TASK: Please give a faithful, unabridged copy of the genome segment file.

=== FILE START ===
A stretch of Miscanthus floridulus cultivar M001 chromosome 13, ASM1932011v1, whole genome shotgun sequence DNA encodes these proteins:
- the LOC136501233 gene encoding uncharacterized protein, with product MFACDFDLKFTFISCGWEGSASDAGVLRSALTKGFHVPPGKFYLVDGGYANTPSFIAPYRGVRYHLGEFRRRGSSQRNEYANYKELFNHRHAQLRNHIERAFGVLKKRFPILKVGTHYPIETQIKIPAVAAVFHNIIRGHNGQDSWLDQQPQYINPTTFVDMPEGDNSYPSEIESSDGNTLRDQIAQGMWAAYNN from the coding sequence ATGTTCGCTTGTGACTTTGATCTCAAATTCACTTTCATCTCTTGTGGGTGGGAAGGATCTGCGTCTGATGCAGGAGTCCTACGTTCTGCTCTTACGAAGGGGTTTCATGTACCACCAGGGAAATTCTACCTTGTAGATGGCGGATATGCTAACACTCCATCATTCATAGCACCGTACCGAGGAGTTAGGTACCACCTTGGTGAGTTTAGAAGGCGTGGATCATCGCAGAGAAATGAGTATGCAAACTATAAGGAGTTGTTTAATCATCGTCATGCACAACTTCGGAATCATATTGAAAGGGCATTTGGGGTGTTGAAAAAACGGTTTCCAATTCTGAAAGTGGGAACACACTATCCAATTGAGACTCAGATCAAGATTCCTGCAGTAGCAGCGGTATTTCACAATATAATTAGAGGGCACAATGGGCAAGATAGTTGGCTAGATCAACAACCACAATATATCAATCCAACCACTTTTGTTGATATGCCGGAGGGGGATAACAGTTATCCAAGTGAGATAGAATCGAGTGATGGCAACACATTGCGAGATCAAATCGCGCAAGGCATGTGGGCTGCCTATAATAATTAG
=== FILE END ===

A stretch of Miscanthus floridulus cultivar M001 chromosome 13, ASM1932011v1, whole genome shotgun sequence DNA encodes these proteins:
- the LOC136501233 gene encoding uncharacterized protein, with product MFACDFDLKFTFISCGWEGSASDAGVLRSALTKGFHVPPGKFYLVDGGYANTPSFIAPYRGVRYHLGEFRRRGSSQRNEYANYKELFNHRHAQLRNHIERAFGVLKKRFPILKVGTHYPIETQIKIPAVAAVFHNIIRGHNGQDSWLDQQPQYINPTTFVDMPEGDNSYPSEIESSDGNTLRDQIAQGMWAAYNN from the coding sequence ATGTTCGCTTGTGACTTTGATCTCAAATTCACTTTCATCTCTTGTGGGTGGGAAGGATCTGCGTCTGATGCAGGAGTCCTACGTTCTGCTCTTACGAAGGGGTTTCATGTACCACCAGGGAAATTCTACCTTGTAGATGGCGGATATGCTAACACTCCATCATTCATAGCACCGTACCGAGGAGTTAGGTACCACCTTGGTGAGTTTAGAAGGCGTGGATCATCGCAGAGAAATGAGTATGCAAACTATAAGGAGTTGTTTAATCATCGTCATGCACAACTTCGGAATCATATTGAAAGGGCATTTGGGGTGTTGAAAAAACGGTTTCCAATTCTGAAAGTGGGAACACACTATCCAATTGAGACTCAGATCAAGATTCCTGCAGTAGCAGCGGTATTTCACAATATAATTAGAGGGCACAATGGGCAAGATAGTTGGCTAGATCAACAACCACAATATATCAATCCAACCACTTTTGTTGATATGCCGGAGGGGGATAACAGTTATCCAAGTGAGATAGAATCGAGTGATGGCAACACATTGCGAGATCAAATCGCGCAAGGCATGTGGGCTGCCTATAATAATTAG